The US Food and Drug Administration's Endocrinologic and Metabolic Drugs Advisory Committee voted 10-7 in support of teplizumab for delaying clinical type 1 diabetes in a meeting on May 27.
This has been adapted from an article originally published on HCPLive.com.
The US Food and Drug Administration's Endocrinologic and Metabolic Drugs Advisory Committee (EMDAC) voted 10-7 to support the benefit-risks of teplizumab for delaying clinical type 1 diabetes.
After the vote, experts discussed their reasoning behind their individual vote.
The 10 experts in support of the vote noted that it was a major clinical need and beneficial to at-risk populations. In contrast, the 7 who voted against teplizumab noted the significant result of the study used in the BLA, but had uncertainties about the target population, safety issues, and limited data set.
With a PDUFA date of July 2, the results of the EMDAC vote were highly anticipated as many clincians believe teplizumab could transform the treatment of type 1 diabetes. The BLA was based on TN-10 study data that found a single 14-day course of teplizumab delayed clinical disease and insulin-dependence by at least 2 years in pre-symptomatic patients with Stage 2 T1D, compared to placebo.
According to analysis, more than 800 patients receiving teplizumab in clinical studies and the treatment demonstrated the ability to preserve beta-cell function as shown by C-peptide. Results suggest the treatment was generally well-tolerated and safety data was consistent with previous analyses.
Main risks for the treatment included lymphopenia, transaminase elevations, rash, and cytokine release events, but investigators believe these events are manageable because teplizumab is given as a one-course regimen.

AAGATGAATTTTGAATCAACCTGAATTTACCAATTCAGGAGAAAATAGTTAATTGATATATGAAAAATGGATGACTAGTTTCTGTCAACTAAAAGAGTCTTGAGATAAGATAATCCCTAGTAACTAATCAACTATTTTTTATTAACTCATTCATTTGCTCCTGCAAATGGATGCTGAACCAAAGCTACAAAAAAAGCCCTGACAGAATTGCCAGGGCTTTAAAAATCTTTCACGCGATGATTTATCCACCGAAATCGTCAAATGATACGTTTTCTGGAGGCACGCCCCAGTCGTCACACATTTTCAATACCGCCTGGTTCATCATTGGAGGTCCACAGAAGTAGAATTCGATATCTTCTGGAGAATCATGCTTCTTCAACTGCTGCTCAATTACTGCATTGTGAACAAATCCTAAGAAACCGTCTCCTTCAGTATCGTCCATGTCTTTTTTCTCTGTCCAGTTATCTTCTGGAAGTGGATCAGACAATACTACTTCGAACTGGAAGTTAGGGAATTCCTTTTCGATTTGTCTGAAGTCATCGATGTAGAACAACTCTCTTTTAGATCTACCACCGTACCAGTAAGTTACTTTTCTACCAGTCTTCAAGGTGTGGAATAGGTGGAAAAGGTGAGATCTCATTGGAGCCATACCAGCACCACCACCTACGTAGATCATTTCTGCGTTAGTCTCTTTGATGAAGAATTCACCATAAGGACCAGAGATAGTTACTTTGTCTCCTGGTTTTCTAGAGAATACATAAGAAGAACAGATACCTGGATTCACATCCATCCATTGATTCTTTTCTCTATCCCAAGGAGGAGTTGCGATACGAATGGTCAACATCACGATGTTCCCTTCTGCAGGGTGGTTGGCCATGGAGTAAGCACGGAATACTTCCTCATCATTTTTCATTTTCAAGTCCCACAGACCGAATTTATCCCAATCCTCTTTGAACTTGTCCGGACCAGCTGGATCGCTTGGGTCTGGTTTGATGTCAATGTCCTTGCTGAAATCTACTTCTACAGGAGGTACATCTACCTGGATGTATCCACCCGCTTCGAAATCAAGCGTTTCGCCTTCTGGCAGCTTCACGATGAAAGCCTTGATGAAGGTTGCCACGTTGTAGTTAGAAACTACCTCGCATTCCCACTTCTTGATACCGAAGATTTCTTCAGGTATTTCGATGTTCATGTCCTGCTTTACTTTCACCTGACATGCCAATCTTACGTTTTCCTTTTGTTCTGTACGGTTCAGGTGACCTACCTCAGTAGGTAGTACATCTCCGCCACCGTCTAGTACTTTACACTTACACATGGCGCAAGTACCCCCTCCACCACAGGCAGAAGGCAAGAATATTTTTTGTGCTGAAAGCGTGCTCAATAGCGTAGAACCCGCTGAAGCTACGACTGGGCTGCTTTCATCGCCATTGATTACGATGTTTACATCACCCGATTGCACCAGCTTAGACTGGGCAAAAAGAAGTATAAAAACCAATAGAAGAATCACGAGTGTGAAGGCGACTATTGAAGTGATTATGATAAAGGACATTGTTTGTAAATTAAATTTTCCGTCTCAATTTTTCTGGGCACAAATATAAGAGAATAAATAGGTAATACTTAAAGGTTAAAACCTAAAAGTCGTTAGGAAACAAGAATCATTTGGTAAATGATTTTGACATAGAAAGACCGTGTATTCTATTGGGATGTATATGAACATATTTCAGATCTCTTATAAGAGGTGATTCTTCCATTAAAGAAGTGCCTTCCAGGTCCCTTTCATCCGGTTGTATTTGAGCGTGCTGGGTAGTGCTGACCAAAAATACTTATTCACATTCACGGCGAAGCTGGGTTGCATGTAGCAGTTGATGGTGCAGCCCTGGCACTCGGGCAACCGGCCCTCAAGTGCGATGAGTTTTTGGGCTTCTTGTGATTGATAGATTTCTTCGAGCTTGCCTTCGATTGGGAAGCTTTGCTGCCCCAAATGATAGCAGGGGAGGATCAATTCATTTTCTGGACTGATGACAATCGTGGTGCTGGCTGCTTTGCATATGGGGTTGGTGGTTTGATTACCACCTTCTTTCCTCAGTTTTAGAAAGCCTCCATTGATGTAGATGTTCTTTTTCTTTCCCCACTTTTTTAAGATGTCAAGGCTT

During the meeting, Lauren Wood Heickman, MD, a clinical reviewer at the FDA, provided an overview on the clinical development for teplizumab. Additionally, Wood Heickman noted that younger age at islet autoantibody development was associated with a higher risk of progression to T1D.
“Younger age at the time of antibody development is associated with a high risk of progression type 1 diabetes,” Wood Heickman said. “However, it is not clear if age impacts the risk of progression to type 1 diabetes once metabolic disturbance is present.”
Yu Wang, PhD, Statistical Reviewer, FDA presented the statistical assessment of teplizumab efficacy in the TN-10. Wang also highlighted the differences among the 5 studies in a meta-analysis, with the results in a change in baseline in C-peptide area.
Data from oral glucose tolerance tests (OGTT) were collected at 3 months, 6 months, and every 6 months after until T1D onset or end of study.
“The ratio for each level was estimated to illustrate the treatment effect and the study of TN-10 from baseline in the peptide AUC in the 2-hour glucose test,” Wang said.
Wang also noted the treatment effect was statistically significant, and treatment was robust to sensitivity analysis. However, Wang also noted the TN-10 had a small sample size as well as study design issues in evaluating the treatment effect of teplizumab on C-peptide AUC change from baseline.